1. Xhosa Dream Root – Vivid and Prophetic Dreams
You may find this herb labeled as it’s technical name Silene Capensis or as ‘undlela zimhlophe‘, as it’s called by the Xhosa peoples of Africa. Noted as a ‘teaching plant’ and considered highly sacred, shamans traditionally use Xhosa dream root to promote lucid dream states in healers and other shamans during initiation ceremonies. If you aspire for more vivid and profound dreams or simply want to gain more universal insights from them, give this herb a shot – literally. You mix this in small amounts with water typically and consume it prior to sleeping. It also makes an interesting tasting tea but it can be bitter, so the ‘shot’ form is recommended.
2. Celastrus Paniculatus – The Elixir of Life
While this dreaming herb may sound like a spell Harry Potter would use, this amazing gift from Mother Nature packs a powerful punch and facilitates more than lucid dreams. It’s known for promoting longevity, sharpening the mind and memory, and it aids in concentration. This is perhaps why this herb is promoted to assist with ADD-type disorders, prevent epileptic seizures, and to aid in memory recollection in Alzheimer’s sufferers. Essentially, you benefit during the waking hours, and the herb keeps working while you sleep to fuel dream recollection!
A favorite used in yogic practices and meditation, the blue lotus is considered to be a source and possessor of the universe’s highest sacred energies in Hinduism. However, this relaxing herb promotes the mind body spirit connection as well as lucid dreaming states. This is also highly recommended for insomnia sufferers by many holistic healers. Typically consumed by smoking, in elixirs, and steeped in teas, if you have trouble dreaming or find yourself frequently waking up in dreams, blue lotus, aka Nymphaea Caerulea, may help.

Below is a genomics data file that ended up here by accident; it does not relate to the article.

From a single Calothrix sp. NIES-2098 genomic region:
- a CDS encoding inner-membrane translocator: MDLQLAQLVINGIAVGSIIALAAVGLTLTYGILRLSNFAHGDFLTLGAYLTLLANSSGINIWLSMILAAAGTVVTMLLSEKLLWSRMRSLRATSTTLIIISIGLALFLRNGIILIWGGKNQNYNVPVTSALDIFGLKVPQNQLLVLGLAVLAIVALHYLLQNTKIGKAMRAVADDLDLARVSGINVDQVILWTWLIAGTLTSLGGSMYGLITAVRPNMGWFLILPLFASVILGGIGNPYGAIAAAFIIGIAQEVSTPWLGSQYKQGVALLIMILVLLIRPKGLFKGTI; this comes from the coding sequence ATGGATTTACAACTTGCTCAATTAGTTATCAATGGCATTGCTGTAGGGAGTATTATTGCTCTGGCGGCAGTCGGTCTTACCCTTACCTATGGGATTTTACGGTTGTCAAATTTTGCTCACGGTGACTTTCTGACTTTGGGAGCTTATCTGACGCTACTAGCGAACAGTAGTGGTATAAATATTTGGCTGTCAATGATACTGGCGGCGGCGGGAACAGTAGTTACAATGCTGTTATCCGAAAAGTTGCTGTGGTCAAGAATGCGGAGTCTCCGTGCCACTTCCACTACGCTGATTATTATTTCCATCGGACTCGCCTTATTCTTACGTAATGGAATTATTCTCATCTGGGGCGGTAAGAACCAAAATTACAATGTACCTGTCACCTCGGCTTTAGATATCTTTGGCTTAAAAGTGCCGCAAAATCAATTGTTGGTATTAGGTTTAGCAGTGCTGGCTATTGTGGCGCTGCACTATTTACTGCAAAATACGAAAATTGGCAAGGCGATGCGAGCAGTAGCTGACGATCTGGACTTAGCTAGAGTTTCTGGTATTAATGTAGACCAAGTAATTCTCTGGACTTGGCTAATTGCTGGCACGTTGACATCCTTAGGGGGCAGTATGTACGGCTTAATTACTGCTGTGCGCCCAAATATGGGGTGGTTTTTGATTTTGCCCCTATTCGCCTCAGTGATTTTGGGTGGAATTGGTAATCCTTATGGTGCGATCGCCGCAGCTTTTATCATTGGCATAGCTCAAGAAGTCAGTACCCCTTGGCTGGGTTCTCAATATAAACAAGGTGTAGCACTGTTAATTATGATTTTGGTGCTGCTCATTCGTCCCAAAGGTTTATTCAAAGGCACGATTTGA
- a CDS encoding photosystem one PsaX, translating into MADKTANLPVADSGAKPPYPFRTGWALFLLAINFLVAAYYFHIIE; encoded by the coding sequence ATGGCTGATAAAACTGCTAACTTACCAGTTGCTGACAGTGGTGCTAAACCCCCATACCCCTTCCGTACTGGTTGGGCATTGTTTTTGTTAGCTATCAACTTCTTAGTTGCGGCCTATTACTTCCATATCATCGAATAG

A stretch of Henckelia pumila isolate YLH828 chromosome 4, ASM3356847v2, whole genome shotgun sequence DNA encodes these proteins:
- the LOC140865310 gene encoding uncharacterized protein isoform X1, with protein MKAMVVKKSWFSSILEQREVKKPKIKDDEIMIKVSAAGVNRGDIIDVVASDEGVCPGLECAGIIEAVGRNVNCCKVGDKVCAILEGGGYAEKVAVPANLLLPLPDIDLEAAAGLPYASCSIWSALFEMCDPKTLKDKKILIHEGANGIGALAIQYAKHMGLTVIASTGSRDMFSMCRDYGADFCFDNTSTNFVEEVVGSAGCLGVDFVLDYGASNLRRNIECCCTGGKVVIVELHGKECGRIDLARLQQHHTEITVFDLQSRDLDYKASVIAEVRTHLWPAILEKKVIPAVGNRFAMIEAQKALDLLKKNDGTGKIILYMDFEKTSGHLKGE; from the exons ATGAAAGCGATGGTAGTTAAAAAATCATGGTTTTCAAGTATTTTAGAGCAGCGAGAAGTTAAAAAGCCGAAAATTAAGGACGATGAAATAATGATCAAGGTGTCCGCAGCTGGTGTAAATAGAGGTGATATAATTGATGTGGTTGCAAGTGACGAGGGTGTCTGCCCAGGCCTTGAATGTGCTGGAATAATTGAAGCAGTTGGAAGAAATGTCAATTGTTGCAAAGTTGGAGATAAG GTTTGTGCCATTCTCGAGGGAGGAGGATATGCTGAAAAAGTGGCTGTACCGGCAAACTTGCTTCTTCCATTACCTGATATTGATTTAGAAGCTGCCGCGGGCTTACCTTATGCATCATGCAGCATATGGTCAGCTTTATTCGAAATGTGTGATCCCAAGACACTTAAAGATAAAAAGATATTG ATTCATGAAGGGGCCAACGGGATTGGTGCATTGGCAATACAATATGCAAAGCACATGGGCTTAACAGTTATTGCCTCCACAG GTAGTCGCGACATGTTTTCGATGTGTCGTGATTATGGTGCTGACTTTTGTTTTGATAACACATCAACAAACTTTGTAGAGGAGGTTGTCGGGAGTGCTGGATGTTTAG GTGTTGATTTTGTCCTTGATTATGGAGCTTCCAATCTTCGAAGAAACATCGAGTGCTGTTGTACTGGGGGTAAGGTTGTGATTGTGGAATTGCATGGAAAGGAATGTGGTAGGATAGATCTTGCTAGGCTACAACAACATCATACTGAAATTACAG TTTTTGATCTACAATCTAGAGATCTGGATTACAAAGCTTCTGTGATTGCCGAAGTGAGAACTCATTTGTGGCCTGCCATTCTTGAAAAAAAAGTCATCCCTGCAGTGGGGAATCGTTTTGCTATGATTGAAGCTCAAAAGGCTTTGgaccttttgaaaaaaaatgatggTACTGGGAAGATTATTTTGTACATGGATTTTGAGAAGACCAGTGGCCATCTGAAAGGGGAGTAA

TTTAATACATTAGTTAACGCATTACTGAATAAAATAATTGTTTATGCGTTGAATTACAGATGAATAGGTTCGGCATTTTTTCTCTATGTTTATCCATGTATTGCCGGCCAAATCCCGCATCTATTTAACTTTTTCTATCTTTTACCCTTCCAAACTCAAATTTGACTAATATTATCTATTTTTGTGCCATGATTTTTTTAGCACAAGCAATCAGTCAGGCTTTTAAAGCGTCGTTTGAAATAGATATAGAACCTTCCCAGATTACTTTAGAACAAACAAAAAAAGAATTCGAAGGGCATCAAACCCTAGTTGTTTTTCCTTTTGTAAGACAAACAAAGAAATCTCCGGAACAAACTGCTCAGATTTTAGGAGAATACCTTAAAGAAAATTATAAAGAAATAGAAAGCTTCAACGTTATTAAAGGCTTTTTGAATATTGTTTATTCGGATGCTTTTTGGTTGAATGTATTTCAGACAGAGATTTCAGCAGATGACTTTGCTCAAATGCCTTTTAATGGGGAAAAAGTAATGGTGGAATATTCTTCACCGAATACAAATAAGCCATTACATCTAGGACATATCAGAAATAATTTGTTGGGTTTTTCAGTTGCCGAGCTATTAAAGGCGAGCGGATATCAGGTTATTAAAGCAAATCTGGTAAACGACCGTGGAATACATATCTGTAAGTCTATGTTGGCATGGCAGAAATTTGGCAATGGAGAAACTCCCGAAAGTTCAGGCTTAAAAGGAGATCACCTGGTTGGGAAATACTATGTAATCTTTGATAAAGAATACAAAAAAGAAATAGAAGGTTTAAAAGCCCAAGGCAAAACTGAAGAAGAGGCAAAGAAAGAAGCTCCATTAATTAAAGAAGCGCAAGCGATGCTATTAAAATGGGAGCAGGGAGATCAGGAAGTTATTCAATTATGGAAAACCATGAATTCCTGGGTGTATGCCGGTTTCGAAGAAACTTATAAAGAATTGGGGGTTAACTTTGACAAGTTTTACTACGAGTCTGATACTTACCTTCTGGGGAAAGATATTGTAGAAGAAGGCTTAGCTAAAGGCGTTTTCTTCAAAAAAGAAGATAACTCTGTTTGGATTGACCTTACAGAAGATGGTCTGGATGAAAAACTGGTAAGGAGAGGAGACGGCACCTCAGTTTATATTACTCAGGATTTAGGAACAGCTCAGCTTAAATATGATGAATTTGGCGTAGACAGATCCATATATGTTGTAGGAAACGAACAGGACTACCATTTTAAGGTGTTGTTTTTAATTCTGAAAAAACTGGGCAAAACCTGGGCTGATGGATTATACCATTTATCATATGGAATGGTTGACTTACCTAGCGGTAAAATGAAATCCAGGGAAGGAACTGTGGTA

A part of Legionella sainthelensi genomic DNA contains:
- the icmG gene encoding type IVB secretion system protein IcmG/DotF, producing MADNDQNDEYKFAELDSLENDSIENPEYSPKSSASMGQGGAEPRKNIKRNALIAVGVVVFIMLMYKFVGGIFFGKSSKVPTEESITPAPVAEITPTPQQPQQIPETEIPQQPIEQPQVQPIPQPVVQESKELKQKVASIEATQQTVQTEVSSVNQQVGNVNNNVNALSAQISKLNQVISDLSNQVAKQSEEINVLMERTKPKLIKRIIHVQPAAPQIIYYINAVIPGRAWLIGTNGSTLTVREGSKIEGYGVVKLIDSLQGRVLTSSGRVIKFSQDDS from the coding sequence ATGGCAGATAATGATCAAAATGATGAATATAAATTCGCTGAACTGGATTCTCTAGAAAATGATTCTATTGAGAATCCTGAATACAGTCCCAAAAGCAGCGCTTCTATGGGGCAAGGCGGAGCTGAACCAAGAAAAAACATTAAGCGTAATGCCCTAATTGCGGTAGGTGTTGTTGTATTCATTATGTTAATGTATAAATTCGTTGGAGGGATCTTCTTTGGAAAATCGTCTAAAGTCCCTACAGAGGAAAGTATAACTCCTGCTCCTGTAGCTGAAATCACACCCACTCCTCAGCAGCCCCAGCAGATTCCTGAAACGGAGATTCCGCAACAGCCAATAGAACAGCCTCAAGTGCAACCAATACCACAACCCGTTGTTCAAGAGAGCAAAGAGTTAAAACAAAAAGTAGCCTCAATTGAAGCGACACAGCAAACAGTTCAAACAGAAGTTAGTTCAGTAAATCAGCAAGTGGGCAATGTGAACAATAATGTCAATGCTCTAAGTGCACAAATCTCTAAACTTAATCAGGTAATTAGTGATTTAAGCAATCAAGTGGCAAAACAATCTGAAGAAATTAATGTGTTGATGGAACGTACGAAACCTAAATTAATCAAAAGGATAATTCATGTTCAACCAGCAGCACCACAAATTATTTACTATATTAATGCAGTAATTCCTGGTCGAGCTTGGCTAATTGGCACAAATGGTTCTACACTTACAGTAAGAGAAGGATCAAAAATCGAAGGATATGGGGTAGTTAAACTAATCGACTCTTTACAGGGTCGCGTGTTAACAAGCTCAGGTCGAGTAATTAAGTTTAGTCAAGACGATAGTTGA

4. Wild Asparagus Root – Fly by Night
Reported to be SO effective at allowing one to fly in their dreams, many herbalists will advise against its use at all if you are not seeking to fly in your dream states. Also known as Asparagus Lucidus or Cochinensis, many Taoists use and recommend this herb for dream mobility, and reports have many users soaring through the skies and all across the universe and even into alternate realities and dimensions. Sweet and slightly bitter, most prefer to make a tea with this herb, and an additional ‘side-effect’ reported of regular wild asparagus root consumption is softer, more supple skin. Flying and skin benefits – ladies, this is YOUR dream herb!
5. African Dream Bean – Master Spirit Connections
Known to promote euphoric lucid dreaming states, Entada Rheedii, or African Dream Bean is used by a number of tribes and cultures around Asia, Australia, and India. Often used in magic and rituals to proved users good luck, many find that their dreams are so powerful and vivid and declare that spirit communications are more accessible. This dreaming herb is typically dried and smoked, but some people get results by eating the bean’s internal seeds.
6. Mexican Tarragon – Grow a Garden of Herbs for Dreaming
Growing lovely flowering Mexican Tarragon can have you dreaming nightly and leave you with some eye candy in your herb garden. These Mexican Marigolds as they are also known, are an intrinsic part of Día de los Muertos festivities and are pretty commonly used as a spice. However, as a dreaming herb, one typically dries it for teas and smoking, but it can be burned as a bedtime incense to promote vivid images and dream recollection. Also revered for its anti-viral properties, these herbs for dreaming can be used in antiseptic solutions and essential oils.
7. Mugwort – A Versatile Dreaming Herb
Also called Artemisa Vulgaris, this long time staple in Europe is superior for treating stomach ailments and eliminating parasitic invaders. This herb often helps one heal while dreaming. Some users report having darker dreams that reveal hidden insights, allowing them to better know themselves and mend from past hurts and experiences. Sweet and floral in scent, Mugwort is excellent for use in essential oils, teas, and for its aromatic qualities during ceremonies and meditation practices.